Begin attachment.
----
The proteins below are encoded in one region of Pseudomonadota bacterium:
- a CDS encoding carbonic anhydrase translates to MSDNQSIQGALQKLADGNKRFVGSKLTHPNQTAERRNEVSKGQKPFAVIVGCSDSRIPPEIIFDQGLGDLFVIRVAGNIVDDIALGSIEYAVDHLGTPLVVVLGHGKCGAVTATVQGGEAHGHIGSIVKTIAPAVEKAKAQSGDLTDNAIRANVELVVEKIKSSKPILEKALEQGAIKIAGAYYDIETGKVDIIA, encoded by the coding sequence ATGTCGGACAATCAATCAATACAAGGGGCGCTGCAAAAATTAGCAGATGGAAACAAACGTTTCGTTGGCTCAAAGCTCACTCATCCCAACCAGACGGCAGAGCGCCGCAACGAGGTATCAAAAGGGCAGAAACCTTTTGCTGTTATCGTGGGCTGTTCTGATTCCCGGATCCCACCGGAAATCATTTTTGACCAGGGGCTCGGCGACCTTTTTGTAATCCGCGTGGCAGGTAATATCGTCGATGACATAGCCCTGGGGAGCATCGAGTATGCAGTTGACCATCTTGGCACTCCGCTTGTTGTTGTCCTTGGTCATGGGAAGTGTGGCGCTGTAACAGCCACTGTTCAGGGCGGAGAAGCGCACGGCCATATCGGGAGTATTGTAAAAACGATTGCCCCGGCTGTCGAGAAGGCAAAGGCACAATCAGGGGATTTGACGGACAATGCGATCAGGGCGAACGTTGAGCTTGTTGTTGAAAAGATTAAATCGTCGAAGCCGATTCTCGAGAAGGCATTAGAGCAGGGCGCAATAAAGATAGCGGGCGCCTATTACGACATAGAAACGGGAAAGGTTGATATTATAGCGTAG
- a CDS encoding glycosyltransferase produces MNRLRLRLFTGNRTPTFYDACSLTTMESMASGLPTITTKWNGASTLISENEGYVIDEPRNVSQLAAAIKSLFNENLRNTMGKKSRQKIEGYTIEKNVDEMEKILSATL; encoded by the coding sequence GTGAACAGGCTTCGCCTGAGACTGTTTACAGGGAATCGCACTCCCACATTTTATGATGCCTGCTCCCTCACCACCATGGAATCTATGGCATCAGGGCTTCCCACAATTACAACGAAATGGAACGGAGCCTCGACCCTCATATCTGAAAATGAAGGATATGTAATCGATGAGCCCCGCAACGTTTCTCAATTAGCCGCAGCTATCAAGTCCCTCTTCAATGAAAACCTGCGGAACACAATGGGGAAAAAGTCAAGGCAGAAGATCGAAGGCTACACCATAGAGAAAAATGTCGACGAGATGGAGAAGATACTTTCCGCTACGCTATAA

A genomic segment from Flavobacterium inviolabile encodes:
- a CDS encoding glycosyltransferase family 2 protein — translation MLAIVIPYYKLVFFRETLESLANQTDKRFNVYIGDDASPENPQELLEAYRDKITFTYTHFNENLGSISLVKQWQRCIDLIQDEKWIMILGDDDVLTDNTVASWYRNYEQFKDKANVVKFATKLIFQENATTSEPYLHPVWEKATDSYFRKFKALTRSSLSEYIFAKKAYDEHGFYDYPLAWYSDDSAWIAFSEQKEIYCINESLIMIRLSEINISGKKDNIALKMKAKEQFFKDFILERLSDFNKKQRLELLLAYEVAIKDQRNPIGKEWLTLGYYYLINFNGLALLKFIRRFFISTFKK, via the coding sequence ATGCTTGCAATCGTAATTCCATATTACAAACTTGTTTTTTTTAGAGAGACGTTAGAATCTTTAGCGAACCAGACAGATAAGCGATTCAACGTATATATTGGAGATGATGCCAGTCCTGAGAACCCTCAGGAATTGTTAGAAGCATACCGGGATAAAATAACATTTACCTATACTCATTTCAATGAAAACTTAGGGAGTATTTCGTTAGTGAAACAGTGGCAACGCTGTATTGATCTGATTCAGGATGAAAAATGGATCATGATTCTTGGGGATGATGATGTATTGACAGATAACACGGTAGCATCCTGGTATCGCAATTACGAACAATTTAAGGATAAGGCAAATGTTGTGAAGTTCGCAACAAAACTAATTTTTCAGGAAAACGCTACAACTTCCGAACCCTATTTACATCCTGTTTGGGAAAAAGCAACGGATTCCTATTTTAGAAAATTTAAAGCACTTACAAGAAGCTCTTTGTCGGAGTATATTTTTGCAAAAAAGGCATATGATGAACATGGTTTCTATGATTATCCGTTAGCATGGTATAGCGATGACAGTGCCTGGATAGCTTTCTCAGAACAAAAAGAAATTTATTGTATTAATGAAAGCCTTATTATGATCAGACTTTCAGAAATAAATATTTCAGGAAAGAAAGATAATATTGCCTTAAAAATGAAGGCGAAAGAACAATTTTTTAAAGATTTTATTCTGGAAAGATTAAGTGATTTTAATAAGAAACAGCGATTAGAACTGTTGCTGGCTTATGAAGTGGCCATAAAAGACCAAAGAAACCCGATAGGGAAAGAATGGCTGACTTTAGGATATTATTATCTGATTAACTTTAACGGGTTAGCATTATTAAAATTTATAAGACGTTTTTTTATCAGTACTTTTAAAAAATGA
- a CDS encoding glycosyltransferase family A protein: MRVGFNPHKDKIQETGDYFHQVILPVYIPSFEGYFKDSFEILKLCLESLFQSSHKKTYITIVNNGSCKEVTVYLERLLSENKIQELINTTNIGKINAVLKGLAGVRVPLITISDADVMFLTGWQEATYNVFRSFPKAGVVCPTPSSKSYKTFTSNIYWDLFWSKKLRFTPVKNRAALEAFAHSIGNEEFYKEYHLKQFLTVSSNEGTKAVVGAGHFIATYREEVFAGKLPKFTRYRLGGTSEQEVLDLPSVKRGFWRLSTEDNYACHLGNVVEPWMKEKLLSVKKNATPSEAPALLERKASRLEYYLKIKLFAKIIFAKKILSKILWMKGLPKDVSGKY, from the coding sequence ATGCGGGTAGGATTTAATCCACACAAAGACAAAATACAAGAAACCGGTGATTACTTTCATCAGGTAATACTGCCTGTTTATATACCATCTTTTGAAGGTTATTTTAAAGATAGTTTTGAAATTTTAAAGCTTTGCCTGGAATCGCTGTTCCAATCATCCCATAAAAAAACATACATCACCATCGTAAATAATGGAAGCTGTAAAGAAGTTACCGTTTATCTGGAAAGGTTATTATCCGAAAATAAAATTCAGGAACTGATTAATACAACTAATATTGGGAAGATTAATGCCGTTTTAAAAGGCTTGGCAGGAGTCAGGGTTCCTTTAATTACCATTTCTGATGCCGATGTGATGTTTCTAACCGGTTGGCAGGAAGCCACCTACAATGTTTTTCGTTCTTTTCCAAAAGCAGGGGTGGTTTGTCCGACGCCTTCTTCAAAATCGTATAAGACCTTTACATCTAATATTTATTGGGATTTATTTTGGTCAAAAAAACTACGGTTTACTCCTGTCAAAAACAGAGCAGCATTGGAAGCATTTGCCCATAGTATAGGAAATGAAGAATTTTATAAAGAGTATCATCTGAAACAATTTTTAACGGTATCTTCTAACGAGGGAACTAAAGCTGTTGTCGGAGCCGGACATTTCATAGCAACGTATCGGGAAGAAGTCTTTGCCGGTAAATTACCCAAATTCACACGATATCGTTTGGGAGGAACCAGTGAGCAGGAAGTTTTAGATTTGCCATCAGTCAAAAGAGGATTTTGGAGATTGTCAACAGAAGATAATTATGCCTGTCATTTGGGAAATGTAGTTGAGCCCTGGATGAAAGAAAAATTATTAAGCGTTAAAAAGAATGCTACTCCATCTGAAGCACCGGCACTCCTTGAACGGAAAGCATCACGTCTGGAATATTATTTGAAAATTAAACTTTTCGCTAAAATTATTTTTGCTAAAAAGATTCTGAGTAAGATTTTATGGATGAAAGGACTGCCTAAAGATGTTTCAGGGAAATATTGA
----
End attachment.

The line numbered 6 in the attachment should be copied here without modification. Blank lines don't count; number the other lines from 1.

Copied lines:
- a CDS encoding glycosyltransferase family A protein: MRVGFNPHKDKIQETGDYFHQVILPVYIPSFEGYFKDSFEILKLCLESLFQSSHKKTYITIVNNGSCKEVTVYLERLLSENKIQELINTTNIGKINAVLKGLAGVRVPLITISDADVMFLTGWQEATYNVFRSFPKAGVVCPTPSSKSYKTFTSNIYWDLFWSKKLRFTPVKNRAALEAFAHSIGNEEFYKEYHLKQFLTVSSNEGTKAVVGAGHFIATYREEVFAGKLPKFTRYRLGGTSEQEVLDLPSVKRGFWRLSTEDNYACHLGNVVEPWMKEKLLSVKKNATPSEAPALLERKASRLEYYLKIKLFAKIIFAKKILSKILWMKGLPKDVSGKY, from the coding sequence ATGCGGGTAGGATTTAATCCACACAAAGACAAAATACAAGAAACCGGTGATTACTTTCATCAGGTAATACTGCCTGTTTATATACCATCTTTTGAAGGTTATTTTAAAGATAGTTTTGAAATTTTAAAGCTTTGCCTGGAATCGCTGTTCCAATCATCCCATAAAAAAACATACATCACCATCGTAAATAATGGAAGCTGTAAAGAAGTTACCGTTTATCTGGAAAGGTTATTATCCGAAAATAAAATTCAGGAACTGATTAATACAACTAATATTGGGAAGATTAATGCCGTTTTAAAAGGCTTGGCAGGAGTCAGGGTTCCTTTAATTACCATTTCTGATGCCGATGTGATGTTTCTAACCGGTTGGCAGGAAGCCACCTACAATGTTTTTCGTTCTTTTCCAAAAGCAGGGGTGGTTTGTCCGACGCCTTCTTCAAAATCGTATAAGACCTTTACATCTAATATTTATTGGGATTTATTTTGGTCAAAAAAACTACGGTTTACTCCTGTCAAAAACAGAGCAGCATTGGAAGCATTTGCCCATAGTATAGGAAATGAAGAATTTTATAAAGAGTATCATCTGAAACAATTTTTAACGGTATCTTCTAACGAGGGAACTAAAGCTGTTGTCGGAGCCGGACATTTCATAGCAACGTATCGGGAAGAAGTCTTTGCCGGTAAATTACCCAAATTCACACGATATCGTTTGGGAGGAACCAGTGAGCAGGAAGTTTTAGATTTGCCATCAGTCAAAAGAGGATTTTGGAGATTGTCAACAGAAGATAATTATGCCTGTCATTTGGGAAATGTAGTTGAGCCCTGGATGAAAGAAAAATTATTAAGCGTTAAAAAGAATGCTACTCCATCTGAAGCACCGGCACTCCTTGAACGGAAAGCATCACGTCTGGAATATTATTTGAAAATTAAACTTTTCGCTAAAATTATTTTTGCTAAAAAGATTCTGAGTAAGATTTTATGGATGAAAGGACTGCCTAAAGATGTTTCAGGGAAATATTGA